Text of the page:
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Beauty R&D Execs Explore New Show

NEW YORK — They’re not cosmetics and they’re not drugs. Rather, they’re cosmeceuticals and they’re “in regulatory limbo,” dermatologist Albert Kligman told an audience during a luncheon at Health & Beauty...

NEW YORK — They’re not cosmetics and they’re not drugs. Rather, they’re cosmeceuticals and they’re “in regulatory limbo,” dermatologist Albert Kligman told an audience during a luncheon at Health & Beauty America’s first midyear conference in April.

HBA, which is known for its annual Global Expo in the fall, launched the midyear conference believing that there’s enough activity in cosmetics research and development to draw a supporting crowd. HBA hopes to make the conference an annual event.

The midyear conference was, in fact, two concurrent conferences in one: The High Performance Ingredients & Emerging Technology Conference and the International Prestige Packaging & Design Conference. Combined, the shows attracted approximately 250 research and development, packaging and marketing executives from major cosmetics manufacturers and retailers.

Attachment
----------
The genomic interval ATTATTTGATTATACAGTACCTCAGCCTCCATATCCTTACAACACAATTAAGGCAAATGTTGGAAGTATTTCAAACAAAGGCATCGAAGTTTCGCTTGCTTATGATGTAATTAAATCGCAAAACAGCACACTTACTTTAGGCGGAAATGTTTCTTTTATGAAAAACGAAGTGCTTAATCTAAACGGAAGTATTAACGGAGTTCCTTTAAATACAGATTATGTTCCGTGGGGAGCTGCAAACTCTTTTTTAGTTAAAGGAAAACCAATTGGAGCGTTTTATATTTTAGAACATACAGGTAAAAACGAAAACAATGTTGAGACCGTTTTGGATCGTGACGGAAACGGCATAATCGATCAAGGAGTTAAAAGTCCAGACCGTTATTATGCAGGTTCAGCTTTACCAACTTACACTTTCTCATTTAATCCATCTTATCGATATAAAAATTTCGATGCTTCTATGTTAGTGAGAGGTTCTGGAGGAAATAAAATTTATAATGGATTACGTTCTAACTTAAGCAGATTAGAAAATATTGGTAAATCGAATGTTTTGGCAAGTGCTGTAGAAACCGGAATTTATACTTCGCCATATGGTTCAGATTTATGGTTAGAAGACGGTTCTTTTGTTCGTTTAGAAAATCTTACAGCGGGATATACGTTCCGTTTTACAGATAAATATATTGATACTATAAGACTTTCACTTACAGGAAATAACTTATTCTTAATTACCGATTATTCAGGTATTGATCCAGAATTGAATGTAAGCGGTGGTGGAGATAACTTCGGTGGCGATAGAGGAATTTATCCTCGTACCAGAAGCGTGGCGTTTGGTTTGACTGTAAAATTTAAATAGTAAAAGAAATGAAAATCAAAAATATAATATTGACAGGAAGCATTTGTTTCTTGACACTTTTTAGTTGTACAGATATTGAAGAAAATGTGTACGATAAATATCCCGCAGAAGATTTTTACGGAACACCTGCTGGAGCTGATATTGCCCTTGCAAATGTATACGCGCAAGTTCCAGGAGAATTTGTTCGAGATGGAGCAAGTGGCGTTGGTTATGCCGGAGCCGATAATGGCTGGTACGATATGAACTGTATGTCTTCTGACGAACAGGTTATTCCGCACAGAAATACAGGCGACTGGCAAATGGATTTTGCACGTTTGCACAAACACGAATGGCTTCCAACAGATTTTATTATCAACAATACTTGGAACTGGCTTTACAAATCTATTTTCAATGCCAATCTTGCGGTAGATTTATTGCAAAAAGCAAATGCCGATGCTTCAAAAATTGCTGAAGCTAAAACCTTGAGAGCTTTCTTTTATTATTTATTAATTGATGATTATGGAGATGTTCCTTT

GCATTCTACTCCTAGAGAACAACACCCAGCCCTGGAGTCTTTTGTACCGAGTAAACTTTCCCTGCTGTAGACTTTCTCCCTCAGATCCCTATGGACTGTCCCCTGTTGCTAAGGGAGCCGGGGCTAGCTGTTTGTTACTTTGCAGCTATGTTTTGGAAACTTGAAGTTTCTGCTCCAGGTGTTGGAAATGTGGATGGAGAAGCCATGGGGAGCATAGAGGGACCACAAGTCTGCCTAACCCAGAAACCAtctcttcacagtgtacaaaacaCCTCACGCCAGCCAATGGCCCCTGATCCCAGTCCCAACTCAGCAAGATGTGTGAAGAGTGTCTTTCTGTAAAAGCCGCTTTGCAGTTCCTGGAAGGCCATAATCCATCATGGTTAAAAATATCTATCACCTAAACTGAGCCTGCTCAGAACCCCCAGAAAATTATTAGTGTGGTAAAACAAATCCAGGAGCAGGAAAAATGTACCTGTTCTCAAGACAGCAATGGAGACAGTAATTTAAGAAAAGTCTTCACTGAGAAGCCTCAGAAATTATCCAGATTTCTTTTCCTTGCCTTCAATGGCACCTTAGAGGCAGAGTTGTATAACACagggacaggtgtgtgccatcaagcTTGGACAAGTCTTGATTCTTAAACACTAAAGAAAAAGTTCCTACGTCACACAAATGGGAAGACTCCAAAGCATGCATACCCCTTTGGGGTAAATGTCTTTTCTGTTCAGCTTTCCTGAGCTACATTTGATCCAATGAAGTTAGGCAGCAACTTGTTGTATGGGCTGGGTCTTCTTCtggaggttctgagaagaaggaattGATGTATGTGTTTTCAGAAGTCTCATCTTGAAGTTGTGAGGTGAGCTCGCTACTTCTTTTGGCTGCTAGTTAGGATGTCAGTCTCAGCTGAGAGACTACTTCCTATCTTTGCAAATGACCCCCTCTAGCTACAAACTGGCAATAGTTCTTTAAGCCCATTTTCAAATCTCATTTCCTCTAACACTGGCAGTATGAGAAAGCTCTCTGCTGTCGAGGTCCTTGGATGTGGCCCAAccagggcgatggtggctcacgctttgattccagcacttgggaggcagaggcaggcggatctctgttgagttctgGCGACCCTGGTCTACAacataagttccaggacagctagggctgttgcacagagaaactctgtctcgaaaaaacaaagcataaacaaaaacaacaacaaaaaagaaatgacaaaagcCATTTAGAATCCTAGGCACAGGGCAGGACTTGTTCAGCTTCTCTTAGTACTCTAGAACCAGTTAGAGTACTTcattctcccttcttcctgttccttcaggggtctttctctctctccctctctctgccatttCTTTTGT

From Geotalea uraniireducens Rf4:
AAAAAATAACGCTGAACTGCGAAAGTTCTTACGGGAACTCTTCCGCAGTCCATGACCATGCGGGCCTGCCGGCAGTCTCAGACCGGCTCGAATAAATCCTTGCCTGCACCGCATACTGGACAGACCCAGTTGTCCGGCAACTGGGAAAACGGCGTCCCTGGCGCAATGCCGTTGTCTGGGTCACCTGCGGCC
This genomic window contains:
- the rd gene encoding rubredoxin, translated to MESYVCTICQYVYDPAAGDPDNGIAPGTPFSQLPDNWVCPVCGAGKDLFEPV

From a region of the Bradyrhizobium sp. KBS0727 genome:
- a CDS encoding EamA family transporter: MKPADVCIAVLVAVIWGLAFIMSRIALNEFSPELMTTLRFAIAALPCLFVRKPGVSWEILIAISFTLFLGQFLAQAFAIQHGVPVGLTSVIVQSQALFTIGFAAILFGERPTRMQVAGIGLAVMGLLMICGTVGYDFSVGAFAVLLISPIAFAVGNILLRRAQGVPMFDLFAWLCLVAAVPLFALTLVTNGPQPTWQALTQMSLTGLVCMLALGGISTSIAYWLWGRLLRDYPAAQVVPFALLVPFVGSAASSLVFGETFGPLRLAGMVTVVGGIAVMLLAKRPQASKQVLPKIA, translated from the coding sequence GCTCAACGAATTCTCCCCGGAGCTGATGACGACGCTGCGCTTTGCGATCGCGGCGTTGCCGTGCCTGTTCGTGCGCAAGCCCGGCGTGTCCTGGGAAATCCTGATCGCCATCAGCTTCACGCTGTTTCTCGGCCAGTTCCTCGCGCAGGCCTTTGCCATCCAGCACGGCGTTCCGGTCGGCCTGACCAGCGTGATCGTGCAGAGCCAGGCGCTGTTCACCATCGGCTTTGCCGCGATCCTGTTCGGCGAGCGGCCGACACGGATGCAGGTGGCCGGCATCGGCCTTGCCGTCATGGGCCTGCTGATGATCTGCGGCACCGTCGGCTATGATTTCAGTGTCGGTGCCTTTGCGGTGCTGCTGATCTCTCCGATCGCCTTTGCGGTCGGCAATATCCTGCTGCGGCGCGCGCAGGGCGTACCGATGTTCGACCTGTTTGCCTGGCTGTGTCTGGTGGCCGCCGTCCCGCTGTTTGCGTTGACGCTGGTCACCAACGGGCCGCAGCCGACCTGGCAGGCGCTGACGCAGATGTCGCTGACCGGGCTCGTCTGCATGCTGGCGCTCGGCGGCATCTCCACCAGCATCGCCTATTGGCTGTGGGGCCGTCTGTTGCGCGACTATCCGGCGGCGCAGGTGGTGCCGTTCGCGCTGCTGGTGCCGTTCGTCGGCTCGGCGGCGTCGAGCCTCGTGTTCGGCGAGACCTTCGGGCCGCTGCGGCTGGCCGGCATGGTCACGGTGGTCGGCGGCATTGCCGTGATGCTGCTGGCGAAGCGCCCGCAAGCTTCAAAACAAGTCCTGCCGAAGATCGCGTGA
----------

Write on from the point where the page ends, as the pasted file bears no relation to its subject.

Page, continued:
The issues Kligman raised in his speech set the stage for other speeches at HBA, some of which were highly technical sessions on cutting-edge skin care formulations. Such issues are now considered more salient today than ever, considering how rapid advancements in skin care formulation are taking place. These include the discovery and bioengineering of proteins said to stimulate certain skin activities and new findings about just how effective an antioxidant autumn olive berry is compared with the tassels that grow from the top of corn.

“The FDA is still hanging on to the old idea of cosmetics on the one side and drugs on the other — which is not only irrelevant but a put-down,” Kligman continued. “It fails to recognize what some cosmetics are able to do.”

Kligman was referring to the FDA’s 1938 Food, Drug and Cosmetic Act, which governs topical agents and divides them into two classifications: drugs and cosmetics.

While the thought that drugs are intended “to treat and prevent disease” and cosmetics are “only for ornamentation or improving appearance” may have been rational in the Thirties, it’s “archaic” today, Kligman remarked.

His comments sparked buzz on this and other issues during the conference, which was held at Manhattan’s Roosevelt Hotel on April 22 and 23. Other topics included the basic, day-to-day research performed by cosmetics manufacturers, a process that yields “fundamental contributions” toward product advancement.

This story first appeared in the May 9, 2003 issue of WWD.  Subscribe Today.